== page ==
Thisrundown of major mission events for NASA?s Phoenix Mars Lander is a detailedevents schedule for the spacecraft?s planned landing in the Martian arctic onMay 25, 2008.
Suppliedby NASA, the schedule below includes a minute-by-minute account of theanticipated steps the spacecraft must take beforetouching down on the surface of Mars.
ThestationaryPhoenix lander launched in August 2007 on a $420 million mission to the VastitasBorealis region of Mars, where the probe is expected to dig for Martian ice anddetermine if the area could have once supported microbial life.
Unlessotherwise noted, the location for news briefings and commentary are NASA's JetPropulsion Laboratory, Pasadena, Calif., andwill be broadcast live on NASA TV.
Times are Pacific Daylight and some are subject to change.
Thursday, May 22
-- Newsbriefing, 11:30 a.m. to 12:30 p.m.
-- Newsbriefing, noon
-- Trajectory correction maneuver opportunity (TCM6), 7:46 p.m.
Sunday, May 25
NOTE: The times below for the Phoenix spacecraft events on May 25 arefor a nominal scenario. Remaining navigational adjustments before May 25 couldshift the times by up to about half a minute. In addition, the times for someevents relative to others could vary by several seconds due to variations inthe Martian atmosphere and other factors. For some events, a "give ortake" range of times is given, covering 99 percent of possible scenariosfrom the atmospheric entry time. For events at Mars, times are listed in"Earth-receive time" (ERT) rather than "spacecraft eventtime" (SCET). This means the listed time incorporates the intervalnecessary for radio signals traveling at the speed of light to reach Earth fromMars. On landing day, May 25, the two planets are 171 million miles apart (275million kilometers), which means it takes the signal 15 minutes and 20 secondsto reach Earth. For some spacecraft events, engineers will not receiveimmediate radio confirmation.
-- Trajectorycorrection maneuver opportunity (TCM6X), 8:46 a.m.
-- Newsbriefing, noon
-- Begin non-commentary live television feed from JPL control room, 3 p.m.
-- Begin commentated live television feed from JPL control room, 3:30 p.m.
-- Propulsion system pressurization, 4:16 p.m.
-- Begin"bent-pipe" relay (continuous transmission of Phoenix data as itis received) through NASA's Mars Odyssey spacecraft to Goldstone, Calif., DeepSpace Network station, 4:38 p.m.
-- Green Bank, W. Va., radio telescope listening for direct UHF from Phoenix,4:38 p.m.
-- Cruise stage separates, 4:39 p.m.
-- Spacecraft turns to attitude for atmospheric entry, 4:40 p.m.
-- Spacecraftenters atmosphere, 4:46:33 p.m.
-- Likely blackout period as hot plasma surrounds spacecraft, 4:47 through 4:49p.m.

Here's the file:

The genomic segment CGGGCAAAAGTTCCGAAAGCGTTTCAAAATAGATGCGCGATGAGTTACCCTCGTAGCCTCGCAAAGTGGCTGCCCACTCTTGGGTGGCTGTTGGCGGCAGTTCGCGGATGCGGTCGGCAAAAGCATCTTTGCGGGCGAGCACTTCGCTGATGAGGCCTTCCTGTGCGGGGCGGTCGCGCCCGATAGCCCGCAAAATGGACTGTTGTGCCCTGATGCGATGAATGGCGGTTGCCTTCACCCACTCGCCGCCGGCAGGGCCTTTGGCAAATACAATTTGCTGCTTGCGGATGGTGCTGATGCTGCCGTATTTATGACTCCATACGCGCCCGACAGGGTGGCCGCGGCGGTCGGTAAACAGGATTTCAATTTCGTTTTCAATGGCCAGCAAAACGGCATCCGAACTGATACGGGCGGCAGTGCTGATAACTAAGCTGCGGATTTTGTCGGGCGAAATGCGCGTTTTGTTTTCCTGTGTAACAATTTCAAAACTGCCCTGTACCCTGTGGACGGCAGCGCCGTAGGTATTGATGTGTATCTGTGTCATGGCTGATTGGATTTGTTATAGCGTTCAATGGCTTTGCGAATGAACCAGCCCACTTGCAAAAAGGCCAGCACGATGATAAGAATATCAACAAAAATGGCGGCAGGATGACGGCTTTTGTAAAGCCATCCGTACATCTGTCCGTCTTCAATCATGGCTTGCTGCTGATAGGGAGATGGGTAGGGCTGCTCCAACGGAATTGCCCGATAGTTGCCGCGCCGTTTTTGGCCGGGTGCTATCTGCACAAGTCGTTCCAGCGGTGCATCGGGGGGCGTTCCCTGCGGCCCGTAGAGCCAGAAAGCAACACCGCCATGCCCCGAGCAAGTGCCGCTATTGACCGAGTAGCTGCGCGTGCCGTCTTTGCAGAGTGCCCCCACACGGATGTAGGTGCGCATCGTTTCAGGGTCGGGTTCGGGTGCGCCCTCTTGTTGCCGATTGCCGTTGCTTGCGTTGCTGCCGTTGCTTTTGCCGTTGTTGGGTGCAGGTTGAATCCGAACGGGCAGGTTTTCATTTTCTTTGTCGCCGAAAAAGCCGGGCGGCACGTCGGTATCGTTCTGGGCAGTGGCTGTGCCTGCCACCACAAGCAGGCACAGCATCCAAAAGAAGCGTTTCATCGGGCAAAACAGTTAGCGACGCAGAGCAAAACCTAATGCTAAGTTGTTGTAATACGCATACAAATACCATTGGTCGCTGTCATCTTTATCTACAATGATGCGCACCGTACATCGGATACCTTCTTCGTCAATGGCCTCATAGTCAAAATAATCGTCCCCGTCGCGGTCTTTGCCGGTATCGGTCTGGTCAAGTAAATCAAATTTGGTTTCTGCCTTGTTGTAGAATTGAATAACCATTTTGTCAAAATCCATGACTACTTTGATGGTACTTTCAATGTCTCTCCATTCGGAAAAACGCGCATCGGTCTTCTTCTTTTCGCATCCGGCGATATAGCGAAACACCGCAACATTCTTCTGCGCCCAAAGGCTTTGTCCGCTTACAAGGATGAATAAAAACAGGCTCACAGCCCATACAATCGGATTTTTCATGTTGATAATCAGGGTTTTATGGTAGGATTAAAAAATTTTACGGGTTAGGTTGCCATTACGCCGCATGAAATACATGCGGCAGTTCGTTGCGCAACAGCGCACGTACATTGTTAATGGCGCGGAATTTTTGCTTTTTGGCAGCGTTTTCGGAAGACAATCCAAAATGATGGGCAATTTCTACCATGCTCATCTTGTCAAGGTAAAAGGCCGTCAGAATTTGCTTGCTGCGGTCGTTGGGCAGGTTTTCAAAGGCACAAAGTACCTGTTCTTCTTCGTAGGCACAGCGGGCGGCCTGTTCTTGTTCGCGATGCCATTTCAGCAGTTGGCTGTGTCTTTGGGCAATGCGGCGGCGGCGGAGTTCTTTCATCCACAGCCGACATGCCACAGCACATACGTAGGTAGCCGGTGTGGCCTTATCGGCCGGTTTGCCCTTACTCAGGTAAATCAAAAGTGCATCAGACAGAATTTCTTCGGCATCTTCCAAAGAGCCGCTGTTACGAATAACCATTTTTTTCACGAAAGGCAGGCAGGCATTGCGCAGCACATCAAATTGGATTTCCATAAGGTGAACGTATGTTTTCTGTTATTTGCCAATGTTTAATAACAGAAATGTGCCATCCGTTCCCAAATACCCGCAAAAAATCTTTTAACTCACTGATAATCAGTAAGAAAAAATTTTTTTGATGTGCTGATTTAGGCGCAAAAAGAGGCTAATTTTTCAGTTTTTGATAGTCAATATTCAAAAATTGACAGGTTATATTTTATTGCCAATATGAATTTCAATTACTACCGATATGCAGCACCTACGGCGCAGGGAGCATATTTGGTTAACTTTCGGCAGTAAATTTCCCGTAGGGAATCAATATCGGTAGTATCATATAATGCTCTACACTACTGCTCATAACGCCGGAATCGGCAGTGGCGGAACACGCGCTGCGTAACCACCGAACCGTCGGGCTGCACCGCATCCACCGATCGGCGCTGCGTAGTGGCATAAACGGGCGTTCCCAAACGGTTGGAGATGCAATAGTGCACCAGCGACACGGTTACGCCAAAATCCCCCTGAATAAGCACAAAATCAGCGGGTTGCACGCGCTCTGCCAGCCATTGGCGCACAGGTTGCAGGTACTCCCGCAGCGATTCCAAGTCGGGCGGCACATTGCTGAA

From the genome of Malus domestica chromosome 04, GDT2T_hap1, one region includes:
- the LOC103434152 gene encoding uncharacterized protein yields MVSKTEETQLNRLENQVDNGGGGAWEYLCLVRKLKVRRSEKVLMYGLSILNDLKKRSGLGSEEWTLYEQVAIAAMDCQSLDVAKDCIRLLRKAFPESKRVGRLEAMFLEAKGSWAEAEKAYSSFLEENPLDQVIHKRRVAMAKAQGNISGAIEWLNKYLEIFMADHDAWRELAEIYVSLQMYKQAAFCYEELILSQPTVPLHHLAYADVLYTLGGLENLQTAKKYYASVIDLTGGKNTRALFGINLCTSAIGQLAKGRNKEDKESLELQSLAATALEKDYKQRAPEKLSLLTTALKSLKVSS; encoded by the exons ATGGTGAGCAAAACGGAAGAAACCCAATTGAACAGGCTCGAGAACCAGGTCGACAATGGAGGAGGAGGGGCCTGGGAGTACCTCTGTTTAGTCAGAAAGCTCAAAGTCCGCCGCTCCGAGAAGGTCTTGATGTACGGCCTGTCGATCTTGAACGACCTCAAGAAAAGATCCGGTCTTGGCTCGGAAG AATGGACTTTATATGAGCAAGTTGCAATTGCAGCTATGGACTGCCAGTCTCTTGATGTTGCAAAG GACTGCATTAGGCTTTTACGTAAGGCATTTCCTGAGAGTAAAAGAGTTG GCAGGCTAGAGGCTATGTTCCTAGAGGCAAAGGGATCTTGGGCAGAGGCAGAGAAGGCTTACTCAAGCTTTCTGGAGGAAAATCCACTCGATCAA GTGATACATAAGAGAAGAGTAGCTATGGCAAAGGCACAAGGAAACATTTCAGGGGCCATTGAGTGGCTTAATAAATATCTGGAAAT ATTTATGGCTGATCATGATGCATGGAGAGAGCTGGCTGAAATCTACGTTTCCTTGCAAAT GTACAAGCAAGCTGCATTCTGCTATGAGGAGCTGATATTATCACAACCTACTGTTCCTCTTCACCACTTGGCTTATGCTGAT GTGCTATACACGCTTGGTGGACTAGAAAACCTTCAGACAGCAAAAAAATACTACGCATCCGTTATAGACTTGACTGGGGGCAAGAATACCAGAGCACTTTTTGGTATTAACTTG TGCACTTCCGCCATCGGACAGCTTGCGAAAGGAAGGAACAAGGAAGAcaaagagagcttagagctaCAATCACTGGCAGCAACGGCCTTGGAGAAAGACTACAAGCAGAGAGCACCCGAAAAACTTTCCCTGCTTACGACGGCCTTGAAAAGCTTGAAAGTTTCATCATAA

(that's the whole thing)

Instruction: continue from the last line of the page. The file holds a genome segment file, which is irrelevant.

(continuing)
-- Parachute deploys, 4:50:15 p.m., plus or minus about 13 seconds.
-- Heat shield jettisoned, 4:50:30 p.m., plus or minus about 13 seconds.
-- Legs deploy, 4:50:40 p.m., plus or minus about 13 seconds.
- Radar activated, 4:51:30 p.m.
-- Lander separates from backshell, 4:53:09 p.m., plus or minus about 46seconds.
-- Transmission gap during switch to helix antenna 4:53:08 to 4:53:14 p.m.
-- Descent thrusters throttle up, 4:53:12 p.m.
-- Constant-velocity phase starts, 4:53:34 p.m., plus or minus about 46seconds.
-- Touchdown, 4:53:52 p.m., plus or minus about 46 seconds.
-- Lander radio off 4:54:52 p.m., plus or minus about 46 seconds.
-- Begin opening solar arrays (during radio silence) 5:13 p.m.
-- Begin NASA's Mars Reconnaissance Orbiter playback of Phoenix transmissionsrecorded during entry, descent and landing, 5:28 p.m. However, data foranalysis will not be ready until several hours later.
-- Begin Europe's Mars Express spacecraft playback of Phoenix transmissionsrecorded during entry, descent and landing, 5:30 p.m. However, data for analysiswill not be ready until several hours later.
-- Post-landing poll of subsystem teams about spacecraft status, 5:30 p.m.
-- Mars Odyssey "bent-pipe" relay of transmission from Phoenix, withengineering data and possibly including first images, 6:43 to 7:02 p.m. Datacould take up to about 30 additional minutes in pipeline before beingaccessible. If all goes well, live television feed from control room may showfirst images as they are received. The first images to be taken after landingwill be of solar arrays, to check deployment status.
-- Newsbriefing, 9 p.m.
-- Newsbriefing, 11 a.m.
Dailynews briefings at 11 a.m.
Anticipated pace of Mars surface operations
-- If operations proceed relatively smoothly, the first eight to 10 days afterlanding will be a "characterization phase" of checking out andunderstanding the performance of the spacecraft's power and thermal systems, aswell as the robotic arm and other instruments.
-- At the end of the characterization phase (date TBA), the first sample ofsurface soil will be delivered to the Thermal and Evolved-Gas Analyzer onboardPhoenix.
-- Analysis of soil from the surface in both the Thermal and Evolved-GasAnalyzer and in the Microscopy, Electrochemistry and Conductivity Analyzer willlikely take 10 to 15 days if all processes go well. After that, each additionalsampling cycle will reach a deeper subsurface level, in increments of about twoto three centimeters. At each different layer, collecting and analyzing samplesis expected to take 10 to 15 days, barring operational difficulties.
-- How soon the digging reaches the expected icy layer will depend on how farbelow the surface that layer lies. Estimates in advance of landing range fromtwo to five centimeters. If the ice is at the deeper end of that range, thefirst analysis of an icy sample could be in July or later.
NASA?sfirst Phoenix mission briefing will be broadcast live on NASA TV, beginningwith a mission briefing today at 2:30 p.m. EDT (1830 GMT). Clickhere for SPACE.com?s Phoenix mission coverage and a linkto NASA TV.
- Video: The Nail-Biting Landing of Phoenix on Mars
- Video: Looking for Life in All the Right Places
- The Top 10 Martian Landings of All Time